This unit builds around the idea that energy flows and matter cycles through living systems. The anchoring phenomenon for the unit is a time-lapse animated video of a seedling growing into a tree. This phenomenon leads students to ask, “Where does it come from?” Students investigate the energy flow and matter cycling in a seedling as it gathers matter through chemical reactions to grow into a large oak tree.
Prior to this unit, students would already have had some middle-school-level instruction in physical science. Specifically, students would enter this lesson after completing units related to DCI PS1.A (Matter is composed of atoms and molecules can be used to explain the properties of substances, diversity of materials, states of matter, phase changes, and conservation of matter) and PS1.B (Reacting substances rearrange to form different molecules, but the number of atoms is conserved. Some reactions release energy and others absorb energy).
Students will have had middle-school-level instruction on some portions of PS3.B (The relationship between the temperature and the total energy of a system depends on the types, states, and amounts of matter) in grade 6. Other aspects of PS3.B (Kinetic energy can be distinguished from the various forms of potential energy and is proportional to the mass of the moving object and grows with the square of the speed) will be explored in grade 8 This unit focuses on a small component of PS3.B (Energy changes to and from each type can be tracked through physical or chemical interactions).
Students would have had instruction in LS1.A (All living things are made up of cells. In organisms, cells work together to form tissues and organs that are specialized for particular body functions.) Students will extend their learning about energy and matter flow within a single tree to the cycling of atoms between living and nonliving parts of an ecosystem and how matter and energy are transferred between organisms within an ecosystem (LS2.B) in later units in grade 7.
The Performance Expectation that is addressed in this unit is:
|MS-LS1-6||Construct a scientific explanation based on evidence for the role of photosynthesis in the cycling of matter and flow of energy into and out of organisms.|
The Learning Sequence Narrative briefly describes what students do in each lesson and links the learning between the lessons as a conceptual storyline. At the end of each learning sequence, students make connections to their understanding of the investigative phenomenon (and to the anchoring phenomenon if appropriate).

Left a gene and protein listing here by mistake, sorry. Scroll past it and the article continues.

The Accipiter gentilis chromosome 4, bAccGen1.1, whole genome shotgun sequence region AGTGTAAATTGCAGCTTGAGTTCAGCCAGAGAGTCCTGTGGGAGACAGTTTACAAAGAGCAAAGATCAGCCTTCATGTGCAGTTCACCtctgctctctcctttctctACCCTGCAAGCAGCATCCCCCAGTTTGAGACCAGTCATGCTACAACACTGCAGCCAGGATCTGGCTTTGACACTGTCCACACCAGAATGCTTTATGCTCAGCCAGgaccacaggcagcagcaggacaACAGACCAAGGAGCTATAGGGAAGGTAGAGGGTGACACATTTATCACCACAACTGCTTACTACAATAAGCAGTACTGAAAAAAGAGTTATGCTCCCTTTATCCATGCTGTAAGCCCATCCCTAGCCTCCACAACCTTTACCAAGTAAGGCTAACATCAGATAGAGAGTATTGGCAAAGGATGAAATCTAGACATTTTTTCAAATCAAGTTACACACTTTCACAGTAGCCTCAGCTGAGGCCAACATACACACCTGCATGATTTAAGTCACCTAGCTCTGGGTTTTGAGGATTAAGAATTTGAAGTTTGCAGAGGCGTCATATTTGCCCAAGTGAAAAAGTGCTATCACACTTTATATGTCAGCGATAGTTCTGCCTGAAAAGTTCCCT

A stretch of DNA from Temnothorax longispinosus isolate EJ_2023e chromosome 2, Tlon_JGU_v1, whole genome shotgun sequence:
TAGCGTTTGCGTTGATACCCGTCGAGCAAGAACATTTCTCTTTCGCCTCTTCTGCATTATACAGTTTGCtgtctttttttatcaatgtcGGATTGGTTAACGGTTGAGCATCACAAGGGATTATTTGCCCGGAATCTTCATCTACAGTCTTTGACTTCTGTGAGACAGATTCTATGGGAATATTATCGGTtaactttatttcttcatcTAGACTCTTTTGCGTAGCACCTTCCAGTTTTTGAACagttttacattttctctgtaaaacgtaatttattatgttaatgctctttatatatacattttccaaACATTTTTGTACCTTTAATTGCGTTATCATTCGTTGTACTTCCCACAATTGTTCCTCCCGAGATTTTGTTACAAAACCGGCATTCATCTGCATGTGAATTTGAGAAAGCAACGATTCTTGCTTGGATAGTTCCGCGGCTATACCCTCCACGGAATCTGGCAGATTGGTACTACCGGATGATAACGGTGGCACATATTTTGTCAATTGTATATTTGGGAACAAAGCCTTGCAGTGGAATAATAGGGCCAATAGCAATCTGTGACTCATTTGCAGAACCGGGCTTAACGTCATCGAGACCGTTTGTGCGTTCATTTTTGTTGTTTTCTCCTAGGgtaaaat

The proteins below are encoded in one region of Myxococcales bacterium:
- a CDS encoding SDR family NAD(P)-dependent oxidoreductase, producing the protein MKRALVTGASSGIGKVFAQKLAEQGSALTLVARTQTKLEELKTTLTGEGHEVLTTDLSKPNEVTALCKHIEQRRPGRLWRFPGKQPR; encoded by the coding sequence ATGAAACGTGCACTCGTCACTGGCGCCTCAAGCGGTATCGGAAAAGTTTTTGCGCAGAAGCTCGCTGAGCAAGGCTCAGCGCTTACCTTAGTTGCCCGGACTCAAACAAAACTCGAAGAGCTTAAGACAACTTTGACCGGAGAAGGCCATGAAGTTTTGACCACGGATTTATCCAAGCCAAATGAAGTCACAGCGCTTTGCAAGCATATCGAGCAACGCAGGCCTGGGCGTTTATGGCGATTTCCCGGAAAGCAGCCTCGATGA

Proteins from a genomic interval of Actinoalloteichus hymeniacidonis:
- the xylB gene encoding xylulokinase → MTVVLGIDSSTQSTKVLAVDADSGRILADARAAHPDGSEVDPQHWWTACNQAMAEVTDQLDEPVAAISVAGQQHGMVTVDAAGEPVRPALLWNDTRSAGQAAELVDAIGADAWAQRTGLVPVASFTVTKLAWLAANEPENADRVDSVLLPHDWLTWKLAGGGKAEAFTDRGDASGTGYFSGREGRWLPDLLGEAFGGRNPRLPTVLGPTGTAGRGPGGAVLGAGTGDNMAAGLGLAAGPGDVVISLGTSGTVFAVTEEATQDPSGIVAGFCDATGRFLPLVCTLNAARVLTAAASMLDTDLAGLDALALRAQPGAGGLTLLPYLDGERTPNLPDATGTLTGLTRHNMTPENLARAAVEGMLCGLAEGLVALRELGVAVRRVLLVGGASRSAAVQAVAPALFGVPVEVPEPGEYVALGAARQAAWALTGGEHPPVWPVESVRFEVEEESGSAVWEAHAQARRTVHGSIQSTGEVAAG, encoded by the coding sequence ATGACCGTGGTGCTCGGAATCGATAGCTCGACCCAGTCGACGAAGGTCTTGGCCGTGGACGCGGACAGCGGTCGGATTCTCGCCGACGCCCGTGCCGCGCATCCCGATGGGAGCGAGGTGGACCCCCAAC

The anchoring phenomenon of a seedling growing into a larger tree is used throughout the learning sequence.
Anchoring Phenomenon: Tiny seedlings grow and transform into trees with a great quantity of matter.
Students figure out this phenomenon by:
Planning and Carrying Out Investigations
Developing and Using Models
Constructing Explanations and Designing Solutions
Obtaining, Evaluating, and Communicating Information
Engaging in Argument from Evidence
LS1.C: Organization for Matter and Energy Flow in Organisms
PS3.D: Energy in Chemical Processes and Everyday Life
Cause and Effect
Energy and Matter
Systems and System Models
The following Learning Sequence Narrative is based on the conceptual flow concept map above.
In this lesson, students will observe a time-lapse video of a seedling growing into a large tree to develop an initial model to explain how plants transform matter from the surrounding environment to create new plant material.
This lesson follows Lesson 1: Tree Matter where students modeled their thinking of where the matter that makes up a tree comes from. The students build on their thinking by planning an investigation to test where the matter of a tree comes from. The students will not carry out the investigation but will connect their own plan to historical scientific investigations.